The habitat of the giant petrel is the cold water region of the southern hemisphere from the Antarctic continent northwards to about 30 degrees south. According to Oliver, the giant petrel may often be seen off shore sailing close to the water, every now and then flapping its wings several times in succession. Regularly it rises steeply in the air apparently to gain fresh impetus.
Known as the vultures of the Antarctic, it is its gross feeding habits which has earned it the approbrium. Oliver records observations of giant petrels on Campbell Island; “scavenging is the giant petrel’s real occupation and nothing washed ashore or floating dead on the sea is overlooked, be it the carcass of a huge whale or the body of a tiny penguin. They are continually on the cruise for food and the carcass of a seal washed ashore will bring several dozens around in a short time. Unless the remains are well decayed, there is not much chance of all the birds being able to feed at one time. One bossy bird will take up a position on the flank of the seal and make a small hole into the abdoninal cavity. The whole head and neck are thrust in, and the kind of mess made is best left to the imagination. As the seal decays more and more birds get their chance, gorging themselves on this carrion until often they are unable to take wing again. They then sit around on the ground for awhile or fruitlessly try to wash the oil and filth off their soiled plumage in the water. If disturbed while in this gorged state, they immediately vomit the stomach contents until they are light enough to take off.”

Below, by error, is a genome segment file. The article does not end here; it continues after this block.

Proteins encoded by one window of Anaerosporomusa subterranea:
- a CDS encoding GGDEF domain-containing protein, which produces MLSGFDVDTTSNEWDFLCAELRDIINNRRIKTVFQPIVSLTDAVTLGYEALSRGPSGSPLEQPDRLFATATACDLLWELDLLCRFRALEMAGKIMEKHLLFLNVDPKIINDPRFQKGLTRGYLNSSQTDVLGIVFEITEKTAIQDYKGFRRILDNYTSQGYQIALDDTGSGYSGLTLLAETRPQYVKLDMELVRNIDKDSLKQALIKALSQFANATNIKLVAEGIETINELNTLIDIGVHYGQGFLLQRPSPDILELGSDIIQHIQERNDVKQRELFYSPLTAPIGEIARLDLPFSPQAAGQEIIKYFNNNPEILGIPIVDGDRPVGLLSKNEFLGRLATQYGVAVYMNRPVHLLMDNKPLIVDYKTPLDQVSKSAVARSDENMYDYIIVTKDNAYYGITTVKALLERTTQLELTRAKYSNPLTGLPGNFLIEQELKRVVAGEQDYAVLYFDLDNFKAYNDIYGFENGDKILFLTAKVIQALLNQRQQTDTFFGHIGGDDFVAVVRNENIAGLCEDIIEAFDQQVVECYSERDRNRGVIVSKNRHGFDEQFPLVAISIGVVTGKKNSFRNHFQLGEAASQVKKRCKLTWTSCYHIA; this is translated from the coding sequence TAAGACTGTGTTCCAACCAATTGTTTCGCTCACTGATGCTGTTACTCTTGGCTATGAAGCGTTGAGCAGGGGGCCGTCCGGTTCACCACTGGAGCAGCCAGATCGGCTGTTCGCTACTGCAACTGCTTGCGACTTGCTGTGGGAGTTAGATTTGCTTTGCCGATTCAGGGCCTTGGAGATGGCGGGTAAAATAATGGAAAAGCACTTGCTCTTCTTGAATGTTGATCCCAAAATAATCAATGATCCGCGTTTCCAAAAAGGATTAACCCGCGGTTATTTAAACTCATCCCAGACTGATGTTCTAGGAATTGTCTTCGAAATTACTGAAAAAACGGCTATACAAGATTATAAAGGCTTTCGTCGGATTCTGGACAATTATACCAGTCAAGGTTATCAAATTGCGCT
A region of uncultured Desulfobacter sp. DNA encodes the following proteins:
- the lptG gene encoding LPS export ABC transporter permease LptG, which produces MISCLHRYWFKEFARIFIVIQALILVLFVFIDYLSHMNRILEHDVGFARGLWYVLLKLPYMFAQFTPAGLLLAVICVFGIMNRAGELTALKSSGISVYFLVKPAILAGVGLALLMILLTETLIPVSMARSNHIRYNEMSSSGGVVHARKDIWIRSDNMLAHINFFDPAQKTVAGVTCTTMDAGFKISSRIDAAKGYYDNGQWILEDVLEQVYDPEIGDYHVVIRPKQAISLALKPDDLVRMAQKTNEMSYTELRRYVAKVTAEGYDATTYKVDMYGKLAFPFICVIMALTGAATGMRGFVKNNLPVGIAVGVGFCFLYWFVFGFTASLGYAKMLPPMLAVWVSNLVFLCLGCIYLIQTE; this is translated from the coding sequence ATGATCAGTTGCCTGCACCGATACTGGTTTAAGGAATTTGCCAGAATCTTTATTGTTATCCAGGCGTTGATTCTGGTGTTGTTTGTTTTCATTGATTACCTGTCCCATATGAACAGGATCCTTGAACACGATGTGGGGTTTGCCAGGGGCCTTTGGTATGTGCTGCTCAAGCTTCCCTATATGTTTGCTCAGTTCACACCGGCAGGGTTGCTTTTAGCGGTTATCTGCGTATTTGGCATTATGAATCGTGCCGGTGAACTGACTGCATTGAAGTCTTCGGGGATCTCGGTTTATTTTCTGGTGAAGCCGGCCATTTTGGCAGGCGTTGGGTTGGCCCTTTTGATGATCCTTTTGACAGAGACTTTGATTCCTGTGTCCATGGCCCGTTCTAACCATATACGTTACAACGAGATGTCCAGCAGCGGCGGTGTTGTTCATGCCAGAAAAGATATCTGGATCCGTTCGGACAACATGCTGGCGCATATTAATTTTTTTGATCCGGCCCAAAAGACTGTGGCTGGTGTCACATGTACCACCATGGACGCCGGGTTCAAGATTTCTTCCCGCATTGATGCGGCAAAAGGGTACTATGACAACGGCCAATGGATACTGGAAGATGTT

It is one of the earliest breeders on the Auckland and Campbell Islands, the single white egg being laid at the end of August. Although the giant petrels are timid and unfriendly, incubating birds will remain on the nest unless suddenly startled. At one’s approach, as recorded by Oliver, the sitting bird utters a rasping note which terminates in a coughing squawk. This is the warning to keep away. Should one persist, the bird will almost invariably eject a quantity of evil–smelling oil with skill and precision. The chicks do exactly the same. Hence the name stinker or stinkpot.
Maori made use of the bones of the giant petrel for the manufacture of needles and awls.
Other common names: —
Nelly, stinkpot, stinker, Antarctic giant petrel.
90 cm., 4.5 kg., variable plumage from white to grey brown; the Southern giant is separated from the Northern by having a green, not brownish tip to the bill.
Where to find: —
Although the Southern and Northern giant petrels are difficult to distinguish at sea, Southern giants are probably more common that Northern giants in New Zealand waters in winter and spring. The Northern breeds in the Chatham, Antipodes, Auckland and Campbell Islands. The closest breeding colony of Southern giants is the Australian Macquarie Island.
Youtube video —
Credit for the photograph: —
Canterbury Times Postcard, New Zealand Antarctic Series 1901-4.
Illustration description: —
Gould, John, Birds of Australia, 1840–48.
Heather, B., & Robertson, H., Field Guide to the Birds of New Zealand, 2000.
Oliver, W.R.B., New Zealand Birds, 1955.
Page date & version: —
Tuesday, 20 May 2014; ver2009v1